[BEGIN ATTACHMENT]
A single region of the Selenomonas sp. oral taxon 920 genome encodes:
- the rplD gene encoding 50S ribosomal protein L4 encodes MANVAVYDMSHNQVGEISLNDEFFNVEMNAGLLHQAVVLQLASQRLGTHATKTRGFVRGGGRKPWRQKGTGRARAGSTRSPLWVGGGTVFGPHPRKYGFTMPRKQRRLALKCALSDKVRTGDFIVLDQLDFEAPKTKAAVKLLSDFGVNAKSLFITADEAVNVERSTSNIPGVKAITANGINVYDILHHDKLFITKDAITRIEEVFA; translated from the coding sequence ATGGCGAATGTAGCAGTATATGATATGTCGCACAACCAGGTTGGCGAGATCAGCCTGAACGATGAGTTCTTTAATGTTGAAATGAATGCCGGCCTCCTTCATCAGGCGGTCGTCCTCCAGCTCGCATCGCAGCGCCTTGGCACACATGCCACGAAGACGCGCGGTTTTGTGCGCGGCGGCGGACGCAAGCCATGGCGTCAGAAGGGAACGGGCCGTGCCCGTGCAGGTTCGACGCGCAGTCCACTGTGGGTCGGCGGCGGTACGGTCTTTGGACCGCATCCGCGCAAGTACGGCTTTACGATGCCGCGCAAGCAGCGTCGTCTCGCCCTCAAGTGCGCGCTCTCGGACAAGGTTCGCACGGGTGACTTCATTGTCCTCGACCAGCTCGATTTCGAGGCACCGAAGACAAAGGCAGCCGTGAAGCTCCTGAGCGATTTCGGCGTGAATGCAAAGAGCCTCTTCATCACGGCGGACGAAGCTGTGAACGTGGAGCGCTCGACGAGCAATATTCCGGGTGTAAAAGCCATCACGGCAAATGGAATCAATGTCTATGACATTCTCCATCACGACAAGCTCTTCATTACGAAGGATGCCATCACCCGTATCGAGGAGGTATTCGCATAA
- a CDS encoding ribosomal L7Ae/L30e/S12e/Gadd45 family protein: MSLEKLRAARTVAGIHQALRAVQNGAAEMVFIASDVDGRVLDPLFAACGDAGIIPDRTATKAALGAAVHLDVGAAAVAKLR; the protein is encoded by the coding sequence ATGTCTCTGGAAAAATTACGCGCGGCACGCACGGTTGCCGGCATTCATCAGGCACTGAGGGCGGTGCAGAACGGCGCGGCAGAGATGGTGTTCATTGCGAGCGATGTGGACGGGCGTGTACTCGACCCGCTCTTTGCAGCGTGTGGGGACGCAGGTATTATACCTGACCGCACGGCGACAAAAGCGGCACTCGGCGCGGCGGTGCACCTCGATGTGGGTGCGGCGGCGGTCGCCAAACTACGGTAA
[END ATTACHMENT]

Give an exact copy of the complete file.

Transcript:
A single region of the Selenomonas sp. oral taxon 920 genome encodes:
- the rplD gene encoding 50S ribosomal protein L4 encodes MANVAVYDMSHNQVGEISLNDEFFNVEMNAGLLHQAVVLQLASQRLGTHATKTRGFVRGGGRKPWRQKGTGRARAGSTRSPLWVGGGTVFGPHPRKYGFTMPRKQRRLALKCALSDKVRTGDFIVLDQLDFEAPKTKAAVKLLSDFGVNAKSLFITADEAVNVERSTSNIPGVKAITANGINVYDILHHDKLFITKDAITRIEEVFA; translated from the coding sequence ATGGCGAATGTAGCAGTATATGATATGTCGCACAACCAGGTTGGCGAGATCAGCCTGAACGATGAGTTCTTTAATGTTGAAATGAATGCCGGCCTCCTTCATCAGGCGGTCGTCCTCCAGCTCGCATCGCAGCGCCTTGGCACACATGCCACGAAGACGCGCGGTTTTGTGCGCGGCGGCGGACGCAAGCCATGGCGTCAGAAGGGAACGGGCCGTGCCCGTGCAGGTTCGACGCGCAGTCCACTGTGGGTCGGCGGCGGTACGGTCTTTGGACCGCATCCGCGCAAGTACGGCTTTACGATGCCGCGCAAGCAGCGTCGTCTCGCCCTCAAGTGCGCGCTCTCGGACAAGGTTCGCACGGGTGACTTCATTGTCCTCGACCAGCTCGATTTCGAGGCACCGAAGACAAAGGCAGCCGTGAAGCTCCTGAGCGATTTCGGCGTGAATGCAAAGAGCCTCTTCATCACGGCGGACGAAGCTGTGAACGTGGAGCGCTCGACGAGCAATATTCCGGGTGTAAAAGCCATCACGGCAAATGGAATCAATGTCTATGACATTCTCCATCACGACAAGCTCTTCATTACGAAGGATGCCATCACCCGTATCGAGGAGGTATTCGCATAA
- a CDS encoding ribosomal L7Ae/L30e/S12e/Gadd45 family protein: MSLEKLRAARTVAGIHQALRAVQNGAAEMVFIASDVDGRVLDPLFAACGDAGIIPDRTATKAALGAAVHLDVGAAAVAKLR; the protein is encoded by the coding sequence ATGTCTCTGGAAAAATTACGCGCGGCACGCACGGTTGCCGGCATTCATCAGGCACTGAGGGCGGTGCAGAACGGCGCGGCAGAGATGGTGTTCATTGCGAGCGATGTGGACGGGCGTGTACTCGACCCGCTCTTTGCAGCGTGTGGGGACGCAGGTATTATACCTGACCGCACGGCGACAAAAGCGGCACTCGGCGCGGCGGTGCACCTCGATGTGGGTGCGGCGGCGGTCGCCAAACTACGGTAA